Updated Information for Veterinarians on the Pet Food Recall
As the dog food recall continues to develop, we want to keep veterinarians as current as possible.
A comprehensive AVMA Pet Food Recall List is available at
The AVMA Pet Food Recall List contains all recall information that has come to the attention of the AVMA, but it is not guaranteed to be complete. The AVMA encourages all concerned owners to contact the specific manufacturer regarding the status of any particular pet food or treat.
Current Thoughts on the Causative Agent of Food Recall
Dr. Neal Bataller, director of the Division of Compliance, FDA Center for Veterinary Medicine, characterized the problem as resulting from a triazene- or melamine-related compound. The current thinking is that a combination of chemicals-each alone, seemingly nontoxic-forms polymers in the animal, and the resulting crystals do physical or other damage, primarily to the kidneys. Analysis of the crystals in the kidneys of affected animals have revealed that they are approximately 50 percent cyanuric acid and 50 percent melamine. They are extremely insoluble. Furthermore, tests mixing melamine and cyanuric acid in samples of cat urine resulted in almost immediate formation of crystals that were identical to crystals found by Veterinarians in the kidneys of affected animals. Two other melamine- related substances-ammelide and ammelin may also play roles and are under investigation. Veterinarians can view images of the melamine-cyanuric acid crystals on the University of Guelph Laboratory Services website at www.labservices.uoguelph.ca/urgent.cfm#crystals. Melamine-cyanuric acid crystals most resemble xanthine crystals in appearance.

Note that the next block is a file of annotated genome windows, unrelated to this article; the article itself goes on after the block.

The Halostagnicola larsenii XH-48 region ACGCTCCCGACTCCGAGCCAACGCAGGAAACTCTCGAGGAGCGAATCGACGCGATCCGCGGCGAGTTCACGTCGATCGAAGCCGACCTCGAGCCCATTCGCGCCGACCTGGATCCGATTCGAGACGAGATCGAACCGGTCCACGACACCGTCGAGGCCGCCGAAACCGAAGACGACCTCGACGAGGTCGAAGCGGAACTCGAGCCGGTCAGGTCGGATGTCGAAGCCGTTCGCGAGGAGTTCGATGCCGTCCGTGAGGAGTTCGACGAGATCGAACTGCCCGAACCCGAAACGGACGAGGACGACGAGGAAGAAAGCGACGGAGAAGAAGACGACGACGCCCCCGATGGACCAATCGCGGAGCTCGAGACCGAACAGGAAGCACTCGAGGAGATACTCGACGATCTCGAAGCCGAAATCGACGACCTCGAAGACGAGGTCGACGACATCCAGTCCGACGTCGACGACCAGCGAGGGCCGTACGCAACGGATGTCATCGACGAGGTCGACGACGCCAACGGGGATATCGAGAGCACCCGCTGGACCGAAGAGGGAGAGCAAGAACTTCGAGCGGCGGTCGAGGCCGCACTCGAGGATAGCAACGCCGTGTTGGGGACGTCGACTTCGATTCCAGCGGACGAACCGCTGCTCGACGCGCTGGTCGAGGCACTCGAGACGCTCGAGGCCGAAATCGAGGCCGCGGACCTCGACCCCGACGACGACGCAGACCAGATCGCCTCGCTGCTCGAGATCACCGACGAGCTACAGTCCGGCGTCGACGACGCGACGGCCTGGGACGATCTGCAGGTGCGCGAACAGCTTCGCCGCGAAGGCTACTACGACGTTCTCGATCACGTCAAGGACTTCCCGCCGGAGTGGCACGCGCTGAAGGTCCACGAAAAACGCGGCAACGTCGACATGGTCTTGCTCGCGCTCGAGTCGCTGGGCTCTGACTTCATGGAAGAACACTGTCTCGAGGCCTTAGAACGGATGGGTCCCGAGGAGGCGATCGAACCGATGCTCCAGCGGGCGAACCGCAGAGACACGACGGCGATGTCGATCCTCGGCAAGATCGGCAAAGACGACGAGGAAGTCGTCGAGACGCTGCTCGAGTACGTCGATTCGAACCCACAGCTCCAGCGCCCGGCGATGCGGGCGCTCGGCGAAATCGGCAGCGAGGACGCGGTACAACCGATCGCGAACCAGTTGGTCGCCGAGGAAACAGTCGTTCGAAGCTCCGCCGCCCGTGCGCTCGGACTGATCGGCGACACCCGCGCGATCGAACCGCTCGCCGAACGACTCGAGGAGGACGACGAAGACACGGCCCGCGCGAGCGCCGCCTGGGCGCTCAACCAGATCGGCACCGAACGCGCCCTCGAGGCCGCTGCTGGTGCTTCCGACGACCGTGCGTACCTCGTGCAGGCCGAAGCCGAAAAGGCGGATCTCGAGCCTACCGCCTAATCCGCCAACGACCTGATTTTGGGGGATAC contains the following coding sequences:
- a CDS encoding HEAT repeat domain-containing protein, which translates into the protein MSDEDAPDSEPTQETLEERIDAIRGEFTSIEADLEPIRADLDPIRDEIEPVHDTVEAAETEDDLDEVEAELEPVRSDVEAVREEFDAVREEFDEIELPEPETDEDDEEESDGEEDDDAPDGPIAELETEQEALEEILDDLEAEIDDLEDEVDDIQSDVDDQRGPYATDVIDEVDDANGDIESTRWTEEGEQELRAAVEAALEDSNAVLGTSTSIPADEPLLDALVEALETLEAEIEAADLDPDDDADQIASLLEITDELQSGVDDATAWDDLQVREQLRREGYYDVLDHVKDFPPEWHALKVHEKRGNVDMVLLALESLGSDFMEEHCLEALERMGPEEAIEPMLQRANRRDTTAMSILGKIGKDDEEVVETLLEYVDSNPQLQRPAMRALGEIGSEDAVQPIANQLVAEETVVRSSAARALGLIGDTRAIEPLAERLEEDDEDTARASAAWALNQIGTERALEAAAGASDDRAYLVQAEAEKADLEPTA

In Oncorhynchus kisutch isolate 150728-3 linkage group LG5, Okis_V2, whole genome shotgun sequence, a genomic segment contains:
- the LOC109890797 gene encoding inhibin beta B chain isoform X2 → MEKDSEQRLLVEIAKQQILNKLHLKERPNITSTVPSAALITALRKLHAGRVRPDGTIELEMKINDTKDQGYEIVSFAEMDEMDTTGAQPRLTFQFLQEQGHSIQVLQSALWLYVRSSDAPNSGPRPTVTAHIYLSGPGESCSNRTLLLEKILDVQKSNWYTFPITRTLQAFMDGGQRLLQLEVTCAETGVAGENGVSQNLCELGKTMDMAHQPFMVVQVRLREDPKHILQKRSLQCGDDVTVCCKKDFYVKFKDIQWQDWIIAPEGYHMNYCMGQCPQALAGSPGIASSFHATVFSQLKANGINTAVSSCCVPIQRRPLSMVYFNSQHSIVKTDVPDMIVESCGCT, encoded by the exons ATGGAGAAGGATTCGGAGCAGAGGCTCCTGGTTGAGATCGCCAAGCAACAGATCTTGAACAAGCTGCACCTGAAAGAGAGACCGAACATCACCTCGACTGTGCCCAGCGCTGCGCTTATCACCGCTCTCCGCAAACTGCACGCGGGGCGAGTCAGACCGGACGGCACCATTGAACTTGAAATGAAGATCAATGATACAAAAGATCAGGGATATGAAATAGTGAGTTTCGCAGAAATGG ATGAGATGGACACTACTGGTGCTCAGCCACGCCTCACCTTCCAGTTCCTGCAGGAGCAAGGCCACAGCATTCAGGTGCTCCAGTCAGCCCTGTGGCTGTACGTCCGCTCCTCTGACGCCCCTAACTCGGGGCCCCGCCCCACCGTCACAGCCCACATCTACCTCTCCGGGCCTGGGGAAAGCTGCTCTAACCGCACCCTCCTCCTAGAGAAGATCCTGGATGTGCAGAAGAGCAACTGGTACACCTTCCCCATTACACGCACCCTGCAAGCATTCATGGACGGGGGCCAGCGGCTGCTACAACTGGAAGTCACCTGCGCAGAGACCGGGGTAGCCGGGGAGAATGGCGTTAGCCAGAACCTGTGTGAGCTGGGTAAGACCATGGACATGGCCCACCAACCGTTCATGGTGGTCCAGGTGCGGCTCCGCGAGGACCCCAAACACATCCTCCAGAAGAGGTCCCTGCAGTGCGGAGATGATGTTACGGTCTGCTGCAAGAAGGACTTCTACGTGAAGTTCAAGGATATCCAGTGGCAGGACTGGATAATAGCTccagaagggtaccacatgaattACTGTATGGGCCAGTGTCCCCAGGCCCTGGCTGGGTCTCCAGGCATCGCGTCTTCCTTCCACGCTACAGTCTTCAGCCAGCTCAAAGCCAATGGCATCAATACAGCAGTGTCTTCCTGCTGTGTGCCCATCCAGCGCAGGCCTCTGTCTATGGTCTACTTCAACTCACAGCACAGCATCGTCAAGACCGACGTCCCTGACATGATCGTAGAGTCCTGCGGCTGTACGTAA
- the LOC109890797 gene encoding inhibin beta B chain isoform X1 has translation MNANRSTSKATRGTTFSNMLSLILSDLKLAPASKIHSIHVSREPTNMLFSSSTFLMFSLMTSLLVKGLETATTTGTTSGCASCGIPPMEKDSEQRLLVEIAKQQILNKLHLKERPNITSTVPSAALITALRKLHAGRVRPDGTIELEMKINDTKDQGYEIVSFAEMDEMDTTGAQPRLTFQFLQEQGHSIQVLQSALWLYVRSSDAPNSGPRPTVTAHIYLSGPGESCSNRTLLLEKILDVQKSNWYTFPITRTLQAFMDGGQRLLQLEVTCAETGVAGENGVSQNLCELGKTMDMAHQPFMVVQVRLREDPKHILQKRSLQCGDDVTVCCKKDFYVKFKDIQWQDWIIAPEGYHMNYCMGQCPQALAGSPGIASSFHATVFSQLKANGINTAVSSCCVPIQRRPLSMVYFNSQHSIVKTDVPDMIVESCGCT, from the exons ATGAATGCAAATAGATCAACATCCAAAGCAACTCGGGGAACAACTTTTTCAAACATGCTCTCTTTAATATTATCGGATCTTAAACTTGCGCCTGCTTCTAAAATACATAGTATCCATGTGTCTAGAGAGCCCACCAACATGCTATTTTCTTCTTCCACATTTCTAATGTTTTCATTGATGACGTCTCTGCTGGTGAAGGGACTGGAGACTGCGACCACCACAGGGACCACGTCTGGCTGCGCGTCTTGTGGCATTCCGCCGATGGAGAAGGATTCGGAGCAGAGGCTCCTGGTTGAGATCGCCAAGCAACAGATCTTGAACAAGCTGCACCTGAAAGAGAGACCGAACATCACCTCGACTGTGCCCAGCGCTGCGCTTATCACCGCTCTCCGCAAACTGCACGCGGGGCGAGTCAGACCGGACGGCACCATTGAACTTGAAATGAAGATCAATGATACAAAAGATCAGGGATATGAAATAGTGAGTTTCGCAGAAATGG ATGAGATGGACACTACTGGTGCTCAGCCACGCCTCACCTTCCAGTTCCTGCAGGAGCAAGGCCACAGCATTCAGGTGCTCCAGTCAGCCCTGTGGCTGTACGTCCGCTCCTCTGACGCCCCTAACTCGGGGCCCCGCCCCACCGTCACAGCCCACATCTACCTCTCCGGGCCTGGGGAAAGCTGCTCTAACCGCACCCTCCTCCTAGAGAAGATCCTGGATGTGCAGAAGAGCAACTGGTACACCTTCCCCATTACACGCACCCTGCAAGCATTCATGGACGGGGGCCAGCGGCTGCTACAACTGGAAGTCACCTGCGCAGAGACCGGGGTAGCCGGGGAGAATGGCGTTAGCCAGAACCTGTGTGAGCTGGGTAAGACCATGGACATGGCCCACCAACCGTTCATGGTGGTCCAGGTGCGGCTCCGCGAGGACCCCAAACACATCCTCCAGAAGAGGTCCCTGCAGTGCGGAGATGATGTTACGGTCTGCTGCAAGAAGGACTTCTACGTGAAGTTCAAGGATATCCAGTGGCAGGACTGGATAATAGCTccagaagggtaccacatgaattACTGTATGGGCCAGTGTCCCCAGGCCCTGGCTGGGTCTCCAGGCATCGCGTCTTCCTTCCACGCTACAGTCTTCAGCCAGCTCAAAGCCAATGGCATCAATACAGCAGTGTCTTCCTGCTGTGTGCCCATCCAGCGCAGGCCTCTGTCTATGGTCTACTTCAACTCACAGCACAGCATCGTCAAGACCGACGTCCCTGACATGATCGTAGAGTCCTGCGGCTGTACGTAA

Current Thoughts on Treatment on Food Recall